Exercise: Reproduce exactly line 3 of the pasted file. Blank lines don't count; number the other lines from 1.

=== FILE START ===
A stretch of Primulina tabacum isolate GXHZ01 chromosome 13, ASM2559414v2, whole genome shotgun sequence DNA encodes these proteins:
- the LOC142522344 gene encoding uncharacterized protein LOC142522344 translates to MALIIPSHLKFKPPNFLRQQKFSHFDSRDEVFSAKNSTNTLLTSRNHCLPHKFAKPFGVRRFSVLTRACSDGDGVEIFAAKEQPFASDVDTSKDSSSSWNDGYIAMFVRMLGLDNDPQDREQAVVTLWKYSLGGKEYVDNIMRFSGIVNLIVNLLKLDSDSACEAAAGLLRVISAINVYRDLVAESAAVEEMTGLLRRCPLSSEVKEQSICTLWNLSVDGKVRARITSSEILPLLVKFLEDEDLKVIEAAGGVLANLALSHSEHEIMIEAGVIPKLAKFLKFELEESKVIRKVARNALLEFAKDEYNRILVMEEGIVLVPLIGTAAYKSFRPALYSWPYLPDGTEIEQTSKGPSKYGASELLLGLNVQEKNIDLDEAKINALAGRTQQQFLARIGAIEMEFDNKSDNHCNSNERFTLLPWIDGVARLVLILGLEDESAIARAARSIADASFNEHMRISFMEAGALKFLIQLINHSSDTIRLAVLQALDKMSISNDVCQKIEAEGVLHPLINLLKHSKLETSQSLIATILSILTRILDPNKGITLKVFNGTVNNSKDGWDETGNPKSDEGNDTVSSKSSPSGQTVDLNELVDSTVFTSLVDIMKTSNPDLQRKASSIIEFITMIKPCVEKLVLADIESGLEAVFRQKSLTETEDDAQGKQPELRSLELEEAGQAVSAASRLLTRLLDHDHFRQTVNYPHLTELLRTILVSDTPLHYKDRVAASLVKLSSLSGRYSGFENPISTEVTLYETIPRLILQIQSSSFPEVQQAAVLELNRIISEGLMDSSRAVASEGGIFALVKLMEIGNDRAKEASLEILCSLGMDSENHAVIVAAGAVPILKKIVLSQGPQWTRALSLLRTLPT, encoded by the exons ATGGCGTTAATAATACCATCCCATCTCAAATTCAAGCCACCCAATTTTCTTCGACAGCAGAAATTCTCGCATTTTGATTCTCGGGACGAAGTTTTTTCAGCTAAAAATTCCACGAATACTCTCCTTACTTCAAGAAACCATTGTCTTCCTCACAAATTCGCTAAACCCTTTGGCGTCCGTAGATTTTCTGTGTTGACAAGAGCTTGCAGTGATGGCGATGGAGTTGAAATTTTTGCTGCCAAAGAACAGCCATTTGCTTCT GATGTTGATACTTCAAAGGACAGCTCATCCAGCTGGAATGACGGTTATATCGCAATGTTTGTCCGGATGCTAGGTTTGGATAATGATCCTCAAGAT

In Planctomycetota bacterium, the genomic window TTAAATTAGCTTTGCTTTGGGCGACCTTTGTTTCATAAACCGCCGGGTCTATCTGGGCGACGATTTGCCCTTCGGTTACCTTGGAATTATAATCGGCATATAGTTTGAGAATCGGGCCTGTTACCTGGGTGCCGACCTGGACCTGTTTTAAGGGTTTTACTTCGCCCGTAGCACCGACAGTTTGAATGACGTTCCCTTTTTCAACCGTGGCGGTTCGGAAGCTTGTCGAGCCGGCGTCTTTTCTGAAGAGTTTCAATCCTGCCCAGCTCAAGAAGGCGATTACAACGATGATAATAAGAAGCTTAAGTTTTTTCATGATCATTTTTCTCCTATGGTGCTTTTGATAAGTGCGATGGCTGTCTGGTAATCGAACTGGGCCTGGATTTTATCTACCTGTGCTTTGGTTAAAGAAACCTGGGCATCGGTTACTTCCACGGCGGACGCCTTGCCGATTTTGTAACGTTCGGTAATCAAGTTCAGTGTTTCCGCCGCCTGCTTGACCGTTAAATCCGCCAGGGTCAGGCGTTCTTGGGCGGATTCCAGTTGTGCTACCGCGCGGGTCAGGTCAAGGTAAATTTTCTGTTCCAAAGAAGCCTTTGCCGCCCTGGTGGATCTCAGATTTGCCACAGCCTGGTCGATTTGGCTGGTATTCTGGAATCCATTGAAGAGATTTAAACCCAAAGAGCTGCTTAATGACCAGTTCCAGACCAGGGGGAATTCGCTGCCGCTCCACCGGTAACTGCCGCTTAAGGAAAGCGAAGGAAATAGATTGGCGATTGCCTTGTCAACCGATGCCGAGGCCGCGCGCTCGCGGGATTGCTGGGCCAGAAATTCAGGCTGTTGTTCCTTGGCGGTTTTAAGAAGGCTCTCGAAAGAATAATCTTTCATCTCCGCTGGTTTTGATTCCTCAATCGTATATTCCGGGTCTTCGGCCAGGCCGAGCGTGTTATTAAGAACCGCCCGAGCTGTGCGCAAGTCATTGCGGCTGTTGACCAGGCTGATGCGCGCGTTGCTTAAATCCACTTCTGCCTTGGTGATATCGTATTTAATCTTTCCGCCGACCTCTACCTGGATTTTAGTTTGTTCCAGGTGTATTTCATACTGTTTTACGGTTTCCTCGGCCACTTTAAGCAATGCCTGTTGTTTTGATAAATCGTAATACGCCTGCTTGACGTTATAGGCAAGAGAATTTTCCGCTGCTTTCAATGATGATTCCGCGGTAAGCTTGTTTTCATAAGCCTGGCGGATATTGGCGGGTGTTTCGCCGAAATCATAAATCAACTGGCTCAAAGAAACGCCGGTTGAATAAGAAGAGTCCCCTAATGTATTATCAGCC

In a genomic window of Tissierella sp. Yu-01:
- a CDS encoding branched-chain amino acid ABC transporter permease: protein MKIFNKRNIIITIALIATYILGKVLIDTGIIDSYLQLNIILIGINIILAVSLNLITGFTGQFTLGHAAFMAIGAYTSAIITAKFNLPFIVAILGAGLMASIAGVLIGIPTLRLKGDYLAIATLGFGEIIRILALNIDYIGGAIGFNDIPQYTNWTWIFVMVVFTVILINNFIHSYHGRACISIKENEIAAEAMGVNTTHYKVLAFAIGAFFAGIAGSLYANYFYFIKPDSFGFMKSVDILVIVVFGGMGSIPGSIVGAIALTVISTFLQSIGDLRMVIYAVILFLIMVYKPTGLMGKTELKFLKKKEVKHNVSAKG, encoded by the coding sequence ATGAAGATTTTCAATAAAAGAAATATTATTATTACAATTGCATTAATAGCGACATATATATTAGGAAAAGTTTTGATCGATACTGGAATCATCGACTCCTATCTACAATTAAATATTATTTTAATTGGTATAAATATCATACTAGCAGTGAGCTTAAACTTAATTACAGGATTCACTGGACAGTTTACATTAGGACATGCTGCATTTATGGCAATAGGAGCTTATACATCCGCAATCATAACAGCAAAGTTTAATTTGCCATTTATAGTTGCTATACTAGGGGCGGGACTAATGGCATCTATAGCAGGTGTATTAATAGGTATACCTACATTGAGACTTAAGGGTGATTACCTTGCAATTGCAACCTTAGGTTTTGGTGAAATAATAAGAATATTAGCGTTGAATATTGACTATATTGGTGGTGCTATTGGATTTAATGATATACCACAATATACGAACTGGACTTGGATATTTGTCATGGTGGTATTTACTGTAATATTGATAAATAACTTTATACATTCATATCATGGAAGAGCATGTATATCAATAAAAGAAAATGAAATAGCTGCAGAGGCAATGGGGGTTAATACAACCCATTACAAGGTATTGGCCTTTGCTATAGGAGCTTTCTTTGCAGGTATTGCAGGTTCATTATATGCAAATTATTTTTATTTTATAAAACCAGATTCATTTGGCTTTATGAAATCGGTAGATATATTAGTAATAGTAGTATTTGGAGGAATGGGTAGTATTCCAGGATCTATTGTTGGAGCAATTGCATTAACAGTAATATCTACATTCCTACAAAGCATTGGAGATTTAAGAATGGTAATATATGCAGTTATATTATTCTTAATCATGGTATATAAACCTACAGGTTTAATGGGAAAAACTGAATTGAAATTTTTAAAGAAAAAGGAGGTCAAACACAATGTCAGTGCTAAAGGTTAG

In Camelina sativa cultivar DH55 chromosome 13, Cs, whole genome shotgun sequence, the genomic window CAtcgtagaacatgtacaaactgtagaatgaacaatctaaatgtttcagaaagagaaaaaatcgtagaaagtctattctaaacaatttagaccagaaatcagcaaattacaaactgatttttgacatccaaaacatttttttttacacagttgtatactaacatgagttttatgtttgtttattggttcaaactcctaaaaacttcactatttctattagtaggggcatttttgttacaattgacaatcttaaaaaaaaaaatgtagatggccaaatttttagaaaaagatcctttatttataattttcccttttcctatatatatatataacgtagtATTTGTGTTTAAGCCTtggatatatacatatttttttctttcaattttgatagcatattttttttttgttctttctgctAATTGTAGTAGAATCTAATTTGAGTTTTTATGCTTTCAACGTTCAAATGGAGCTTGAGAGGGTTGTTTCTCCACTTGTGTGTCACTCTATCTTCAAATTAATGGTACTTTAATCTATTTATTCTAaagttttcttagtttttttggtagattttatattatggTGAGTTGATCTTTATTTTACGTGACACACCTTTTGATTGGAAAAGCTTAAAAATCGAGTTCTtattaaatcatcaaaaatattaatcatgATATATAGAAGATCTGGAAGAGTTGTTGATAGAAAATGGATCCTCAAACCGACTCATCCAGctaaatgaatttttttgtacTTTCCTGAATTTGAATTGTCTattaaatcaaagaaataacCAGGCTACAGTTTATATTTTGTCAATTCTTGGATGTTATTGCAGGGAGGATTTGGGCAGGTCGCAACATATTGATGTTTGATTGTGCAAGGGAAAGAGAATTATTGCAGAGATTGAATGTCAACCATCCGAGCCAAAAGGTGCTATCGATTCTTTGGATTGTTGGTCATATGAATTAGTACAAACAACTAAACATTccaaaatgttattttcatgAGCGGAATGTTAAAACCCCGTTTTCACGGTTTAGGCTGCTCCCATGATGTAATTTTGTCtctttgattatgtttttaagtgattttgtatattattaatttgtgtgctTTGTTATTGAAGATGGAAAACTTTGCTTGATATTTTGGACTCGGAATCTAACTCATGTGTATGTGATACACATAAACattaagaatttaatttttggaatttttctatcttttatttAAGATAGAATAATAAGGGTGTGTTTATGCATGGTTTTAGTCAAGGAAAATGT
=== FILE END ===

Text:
In Planctomycetota bacterium, the genomic window TTAAATTAGCTTTGCTTTGGGCGACCTTTGTTTCATAAACCGCCGGGTCTATCTGGGCGACGATTTGCCCTTCGGTTACCTTGGAATTATAATCGGCATATAGTTTGAGAATCGGGCCTGTTACCTGGGTGCCGACCTGGACCTGTTTTAAGGGTTTTACTTCGCCCGTAGCACCGACAGTTTGAATGACGTTCCCTTTTTCAACCGTGGCGGTTCGGAAGCTTGTCGAGCCGGCGTCTTTTCTGAAGAGTTTCAATCCTGCCCAGCTCAAGAAGGCGATTACAACGATGATAATAAGAAGCTTAAGTTTTTTCATGATCATTTTTCTCCTATGGTGCTTTTGATAAGTGCGATGGCTGTCTGGTAATCGAACTGGGCCTGGATTTTATCTACCTGTGCTTTGGTTAAAGAAACCTGGGCATCGGTTACTTCCACGGCGGACGCCTTGCCGATTTTGTAACGTTCGGTAATCAAGTTCAGTGTTTCCGCCGCCTGCTTGACCGTTAAATCCGCCAGGGTCAGGCGTTCTTGGGCGGATTCCAGTTGTGCTACCGCGCGGGTCAGGTCAAGGTAAATTTTCTGTTCCAAAGAAGCCTTTGCCGCCCTGGTGGATCTCAGATTTGCCACAGCCTGGTCGATTTGGCTGGTATTCTGGAATCCATTGAAGAGATTTAAACCCAAAGAGCTGCTTAATGACCAGTTCCAGACCAGGGGGAATTCGCTGCCGCTCCACCGGTAACTGCCGCTTAAGGAAAGCGAAGGAAATAGATTGGCGATTGCCTTGTCAACCGATGCCGAGGCCGCGCGCTCGCGGGATTGCTGGGCCAGAAATTCAGGCTGTTGTTCCTTGGCGGTTTTAAGAAGGCTCTCGAAAGAATAATCTTTCATCTCCGCTGGTTTTGATTCCTCAATCGTATATTCCGGGTCTTCGGCCAGGCCGAGCGTGTTATTAAGAACCGCCCGAGCTGTGCGCAAGTCATTGCGGCTGTTGACCAGGCTGATGCGCGCGTTGCTTAAATCCACTTCTGCCTTGGTGATATCGTATTTAATCTTTCCGCCGACCTCTACCTGGATTTTAGTTTGTTCCAGGTGTATTTCATACTGTTTTACGGTTTCCTCGGCCACTTTAAGCAATGCCTGTTGTTTTGATAAATCGTAATACGCCTGCTTGACGTTATAGGCAAGAGAATTTTCCGCTGCTTTCAATGATGATTCCGCGGTAAGCTTGTTTTCATAAGCCTGGCGGATATTGGCGGGTGTTTCGCCGAAATCATAAATCAACTGGCTCAAAGAAACGCCGGTTGAATAAGAAGAGTCCCCTAATGTATTATCAGCC